Amigo

Amigo movie poster
Critic rating:
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MPAA rating: R
Genre: Drama
During the U.S. occupation of the Philippines in 1900, a squad of American soldiers settle in a small, rural village and learn how to live and negotiate with the natives.
Starring: Garret Dillahunt, Chris Cooper, Lucas Neff, DJ Qualls, Yul Vazquez, James Parks, Dane DeHaan, Stephen Taylor, Bill Tangradi, Joel Torre
Director: John Sayles
Running time: 2:08
Release: Opened Sep 2, 2011
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Editorial Review

A detour along the moral path

By Michael O'Sullivan

Friday, Sep 02, 2011

"Amigo" might be the talkiest war movie ever made.

Although set in the Philippines at the turn of the 20th century, during the Philippine-American War, writer-director John Sayles's latest film tries way too hard to make a point. Not about the military conflict that provides its ostensible setting, but about more recent wars.

You can't exactly miss the point. Early in the slow-moving, unevenly acted, two-hour-plus film, an American Army officer played by Chris Cooper turns to one of his subordinates - a lieutenant charged with keeping a bunch of disgruntled villagers in line while U.S. troops try to suppress a guerrilla uprising all around them - and says, "We're supposed to be winning their hearts and minds."

That anachronistic Vietnam-era reference (which comes from a 1965 speech by Lyndon Johnson) is only the first sign that Sayles doesn't really care all that much about the Philippines, or about the Filipinos who are at the center of his story. The drama, to the extent that there is any, comes from the fraught dynamic between two Filipino brothers. Rafael (Joel Torre) is a civilian village leader who grudgingly accommodates the American soldiers garrisoned in his rural community - he's the "amigo" of the title - and Simon (Ronnie Lazaro) is the anti-American commander of a nearby insurrectionist cell. Rafael's untenable position - Simon suspects him of collaborating with the enemy, and the Americans suspect him of spying for the rebels - is the film's only source of tension.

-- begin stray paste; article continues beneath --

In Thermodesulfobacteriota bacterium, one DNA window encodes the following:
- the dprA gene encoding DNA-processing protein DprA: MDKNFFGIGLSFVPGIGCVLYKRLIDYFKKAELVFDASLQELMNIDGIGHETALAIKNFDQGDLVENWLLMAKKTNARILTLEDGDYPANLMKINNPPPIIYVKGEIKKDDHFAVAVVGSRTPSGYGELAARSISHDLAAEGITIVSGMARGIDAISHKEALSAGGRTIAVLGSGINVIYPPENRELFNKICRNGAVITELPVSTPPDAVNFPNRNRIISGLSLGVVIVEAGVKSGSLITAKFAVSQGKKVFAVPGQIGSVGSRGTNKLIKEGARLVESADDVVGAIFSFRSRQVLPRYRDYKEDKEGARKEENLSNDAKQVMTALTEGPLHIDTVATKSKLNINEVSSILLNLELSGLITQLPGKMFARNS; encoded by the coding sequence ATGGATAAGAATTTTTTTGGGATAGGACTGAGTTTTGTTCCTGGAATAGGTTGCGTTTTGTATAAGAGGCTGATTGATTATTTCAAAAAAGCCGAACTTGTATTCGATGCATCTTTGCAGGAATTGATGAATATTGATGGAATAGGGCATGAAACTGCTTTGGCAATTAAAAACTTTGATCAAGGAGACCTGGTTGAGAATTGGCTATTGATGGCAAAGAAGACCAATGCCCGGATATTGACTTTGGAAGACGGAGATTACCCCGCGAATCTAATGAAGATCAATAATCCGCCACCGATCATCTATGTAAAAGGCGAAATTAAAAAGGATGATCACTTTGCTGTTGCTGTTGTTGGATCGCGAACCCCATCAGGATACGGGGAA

And yet nothing much comes of it, for three quarters of the film.

Until then, there's plenty of time jawboning. The lieutenant (Garrett Dillahunt of "Raising Hope") chews the fat with his men while waiting for something to happen. His men chew the fat with each other and, in the case of one of them (a forgettable Dane DeHaan), with a pretty native girl who doesn't understand a word he says. A Spanish priest (Yul Vazquez) sticks around to translate, occasionally, from English to Tagalog, and vice versa, but mostly to remind us, with a finger-wagging smugness, that the movie has, you know, a larger point.

"I must warn you," Padre Hidalgo tells the lieutenant, "that the moral path is not always the most obvious."

Lest you think "Amigo" is just about Vietnam, though, Sayles makes it abundantly clear that he has bigger - or at least more current - fish to fry. American involvement in other military and moral quagmires, where it's difficult to tell friend from foe - Afghanistan, Iraq, heck, even the "War on Terror" - is the film's true subject. There's even a scene in which the Americans subject Rafael to a form of torture known as the water cure, in which a subject is forced to ingest copious amounts of liquid to avoid drowning. If it sounds suspiciously similar to what you've read about waterboarding, that's no accident.

While that scene is not an anachronism - the U.S. military really did use such "enhanced interrogation techniques" in the Philippines - it feels, from a cinematic standpoint, clumsy and unnecessary.

There's nothing wrong with a story that has a powerful moral. That's why we tell stories. But the argument in "Amigo" is so heavy-handed - and its execution so crude - that by the time the movie winds its way to a predictable but uninvolving conclusion, nobody will be listening anymore.

Contains violence, obscenity and racist dialogue. In Tagalog, Spanish, Chinese, Latin and English with subtitles.